Using protocol constraints, many associatedtype declarations could constrain their values directly without having to jump through hoops.

Class and Protocol Existential

A feature that has finally made it to Swift from Objective-C is the ability to define a type that conforms to a class as well as a set of protocols [SE-0156]:

protocol MyProtocol { }
class View { }
class ViewSubclass: View, MyProtocol { }

class MyClass {
  var delegate: (View & MyProtocol)?

let myClass = MyClass()
//myClass.delegate = View() // error: cannot assign value of type 'View' to type '(View & MyProtocol)?'
myClass.delegate = ViewSubclass()

Limiting @objc Inference

To expose or your Swift API to Objective-C, you use the @objc compiler attribute. In many cases the Swift compiler inferred this for you. The three main issues with mass inference are:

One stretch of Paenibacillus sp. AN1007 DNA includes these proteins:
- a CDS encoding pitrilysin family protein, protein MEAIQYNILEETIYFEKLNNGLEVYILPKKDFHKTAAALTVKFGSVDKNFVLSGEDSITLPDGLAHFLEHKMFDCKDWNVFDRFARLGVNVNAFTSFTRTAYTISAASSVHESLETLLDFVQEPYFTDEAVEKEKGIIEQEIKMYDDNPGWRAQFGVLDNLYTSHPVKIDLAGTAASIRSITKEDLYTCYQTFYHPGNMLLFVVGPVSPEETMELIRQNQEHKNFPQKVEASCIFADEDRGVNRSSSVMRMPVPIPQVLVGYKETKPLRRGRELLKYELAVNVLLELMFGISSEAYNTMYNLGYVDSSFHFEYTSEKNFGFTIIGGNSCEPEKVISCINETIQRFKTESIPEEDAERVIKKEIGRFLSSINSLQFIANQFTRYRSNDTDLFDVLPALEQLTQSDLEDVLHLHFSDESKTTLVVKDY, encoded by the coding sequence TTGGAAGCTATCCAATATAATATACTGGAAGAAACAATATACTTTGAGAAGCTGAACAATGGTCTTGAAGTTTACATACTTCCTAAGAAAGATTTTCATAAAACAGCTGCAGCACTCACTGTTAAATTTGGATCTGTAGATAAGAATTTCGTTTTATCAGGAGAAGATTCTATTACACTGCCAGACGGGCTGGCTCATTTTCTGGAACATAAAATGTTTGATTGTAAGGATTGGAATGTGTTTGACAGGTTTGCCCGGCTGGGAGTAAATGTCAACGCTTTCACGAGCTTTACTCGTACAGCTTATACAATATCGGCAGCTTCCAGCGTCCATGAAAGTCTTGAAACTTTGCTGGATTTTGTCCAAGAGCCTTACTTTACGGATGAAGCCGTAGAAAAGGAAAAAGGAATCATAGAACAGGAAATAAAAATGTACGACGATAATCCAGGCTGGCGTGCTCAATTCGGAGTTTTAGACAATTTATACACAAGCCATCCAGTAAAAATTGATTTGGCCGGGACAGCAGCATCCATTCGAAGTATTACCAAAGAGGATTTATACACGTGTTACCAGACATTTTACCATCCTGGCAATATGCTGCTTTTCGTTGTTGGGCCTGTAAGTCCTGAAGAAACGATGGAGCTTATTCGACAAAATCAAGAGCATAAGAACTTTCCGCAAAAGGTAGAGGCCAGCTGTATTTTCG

1. Potential for a significant increase to your binary size
    2. Knowing when @objc will

be inferred isn’t obvious

  1. The increased chance of inadvertently creating an Objective-C selector collisions.

Swift 4 takes a stab at solving this by limiting the inference of @objc [SE-0160]. This means that you’ll need to use @objc explicitly in situations where you want the full dynamic dispatch capabilities of Objective-C.

A few examples of where you’ll need to make these changes include private methods, dynamic declarations, and any methods of NSObject subclasses.

NSNumber Bridging

There have been many funky behaviors between NSNumber and Swift numbers that have been haunting the language for too long. Lucky for us, Swift 4 squashes those bugs [SE-0170].

Here’s an example demonstrating an example of the behavior:

let n = NSNumber(value: 999)
let v = n as? UInt8 // Swift 4: nil, Swift 3: 231

The weird behavior in Swift 3 shows that if the number overflows, it simply starts over from 0. In this example, 999 % 2^8 = 231.

Swift 4 solves the issue by forcing optional casting to return a value only if the number can be safely expressed within the containing type.

What’s New in Swift 4